Tennessee Mountain Writers Conference In Oak Ridge Set For April 7-9

Tennessee Mountain Writers will celebrate their 33rd Annual Conference with the theme “Let the Words Flow” on Thursday through Saturday, April 7-9 at the DoubleTree Hotel in Oak Ridge.

The conference will encompass workshops, writing contests, networking, manuscript evaluations, publishers, editors, book signings, a bookstore, vendors, and more.

TMW is glad to be back in person after having to cancel the conference in 2020 and have a Zoom conference in 2021 due to the pandemic. The 2022 conference will follow CDC guidelines and masks will be available for those who wish to use one.

Lisa Coffman will lead the Poetry sessions and will be the Keynote Speaker at the awards banquet, the concluding event of the conference. Poet and essayist Lisa Coffman grew up in East Tennessee and currently lives on California’s Central Coast. She has studied and worked in intensely different environments, all of which feed her de ella writing de ella –New York City, Philadelphia, and Bonn, Germany; the remote high desert of Deep Springs Valley; and the abandoned coal mining town of Glenmary, Tennessee.

She is the author of two collections of poetry: Likelywhich won Kent State University Press’s Stan and Tom Wick Poetry Prize, and Less Obvious Godswith poems featured in Writer’s Almanac, VerseDaily, and numerous anthologies. Coffman’s nonfiction articles have been widely published, including oxford american and BBCNews. Her writing by her has received fellowships from the National Endowment for the Arts, the Pew Charitable Trusts, the Pennsylvania Council on the Arts, and Bucknell University’s Stadler Center for Poetry. She collaborated with composer Timothy Melbinger on the six-poem cycle Hymns to Less Obvious Godswhich premiered in spring 2019.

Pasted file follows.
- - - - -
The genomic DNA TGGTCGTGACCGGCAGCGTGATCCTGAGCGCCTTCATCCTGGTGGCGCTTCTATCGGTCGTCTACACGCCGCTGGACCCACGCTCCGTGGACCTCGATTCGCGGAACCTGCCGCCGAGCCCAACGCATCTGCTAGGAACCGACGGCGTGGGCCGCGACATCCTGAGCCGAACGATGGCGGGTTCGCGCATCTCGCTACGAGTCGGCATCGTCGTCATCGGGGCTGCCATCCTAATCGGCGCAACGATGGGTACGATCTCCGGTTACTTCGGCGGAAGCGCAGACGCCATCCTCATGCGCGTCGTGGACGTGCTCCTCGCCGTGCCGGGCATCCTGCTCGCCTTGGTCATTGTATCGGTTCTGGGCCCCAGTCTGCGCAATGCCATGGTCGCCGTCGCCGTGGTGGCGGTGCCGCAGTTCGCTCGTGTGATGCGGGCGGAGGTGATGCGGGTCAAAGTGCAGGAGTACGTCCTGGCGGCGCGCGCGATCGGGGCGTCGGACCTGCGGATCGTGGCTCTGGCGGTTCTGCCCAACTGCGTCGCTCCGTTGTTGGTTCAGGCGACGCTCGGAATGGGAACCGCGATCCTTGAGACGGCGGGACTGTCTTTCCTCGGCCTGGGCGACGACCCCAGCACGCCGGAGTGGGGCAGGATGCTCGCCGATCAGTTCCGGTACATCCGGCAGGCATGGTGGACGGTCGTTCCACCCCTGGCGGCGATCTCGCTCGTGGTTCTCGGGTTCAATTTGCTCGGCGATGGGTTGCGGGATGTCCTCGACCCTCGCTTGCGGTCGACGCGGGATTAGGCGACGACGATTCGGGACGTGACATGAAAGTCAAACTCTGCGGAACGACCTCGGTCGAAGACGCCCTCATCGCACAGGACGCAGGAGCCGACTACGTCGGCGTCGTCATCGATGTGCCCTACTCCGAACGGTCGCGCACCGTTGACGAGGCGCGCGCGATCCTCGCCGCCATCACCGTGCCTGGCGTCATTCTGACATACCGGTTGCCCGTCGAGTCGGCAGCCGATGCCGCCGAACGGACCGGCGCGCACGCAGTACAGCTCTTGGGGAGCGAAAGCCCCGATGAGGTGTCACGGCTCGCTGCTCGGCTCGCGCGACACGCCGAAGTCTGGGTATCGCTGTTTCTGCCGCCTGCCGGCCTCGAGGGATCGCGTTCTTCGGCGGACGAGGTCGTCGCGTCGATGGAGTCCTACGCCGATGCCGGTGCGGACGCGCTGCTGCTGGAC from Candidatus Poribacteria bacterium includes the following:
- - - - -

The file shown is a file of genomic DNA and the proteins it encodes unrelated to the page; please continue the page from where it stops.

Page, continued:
Denton Loving will lead the Fiction sessions and the General Session. Loving lives on a farm near the historic Cumberland Gap where Tennessee, Kentucky and Virginia come together. He is the author of the poetry collections Crimes Against Birds (Main Street Rag) and tampon (forthcoming from Mercer University Press). For more than decade, I have co-directed the annual Mountain Heritage Literary Festival at Lincoln Memorial University.

He is now an editor at EastOver Press and the journal cutleaf. His fiction, poetry, essays and reviews have appeared in numerous journals such as Iron Horse Literary Review, Kenyon Review, The Chattahoochee Review and the Threepenny Review. He is working on a collection of short stories tentatively titled The Things We Fear Most. Follow him on twitter @DentonLoving.

Shawna Kay Rodenberg will lead the Nonfiction sessions. Rodenberg is the author of king, out now from Bloomsbury. She holds an MFA from the Bennington Writing Seminars, and her reviews and essays have appeared in Consequence, Hall, The Village Voiceand she. In 2016, she was awarded the Jean Ritchie Fellowship, and in 2017 she was the recipient of a Rona Jaffe Foundation Writer’s Award. A registered nurse, community college English instructor, mother of five, and grandmother of two, she lives on a hobby goat farm in southern Indiana.

Courtney Stevens will lead the sessions on Writing for Young People. “Court” Stevens grew up in the knockabout town of Bandana, Kentucky. She is a former adjunct professor, youth minister, Olympic torchbearer, and bookseller at Parnassus Books in Nashville, TN. These days she writes coming-of-truth fiction and is the community outreach manager for Warren County Public Library in Bowling Green, KY. She has a pet whale named Herman, a bandsaw named Rex, and a tiny fleet of novels with her name de ella on the spine. More importantly, she is in search of the perfect biscuit recipe and a kind way to get the children who live in her house to pick up after themselves.

Specialty sessions will be conducted by Sue Weaver Dunlap, Building a Writing Community; Thomas Alan Holmes, Flash Fiction; Karen E. Reynolds, Songwriting; Pamela Schoenewaldt, Historical Research; and Terry Shaw, Tightening Your Writing.

The conference, which is funded in part under an agreement with the Tennessee Arts Commission and the National Endowment for the Arts, will kick off with a 6 pm reception on Thursday, April 7. Conference sessions will be held from 9 am through 5:15 pm Friday and 8:30 am through 3:15 pm Saturday, followed by the banquet on Saturday evening at 6:30. The Writer’s Block, a bookstore featuring works published by workshop leaders and conference participants, will be open all day Friday and on Saturday morning.

Tennessee Mountain Writers is a non-profit, non-political organization that promotes Tennessee literary arts and supports the work of Tennessee writers. Membership is open to all writers, regardless of geographic location. Additional information and a conference registration form can be found on the Tennessee Mountain Writers website, www.tmwi.org.

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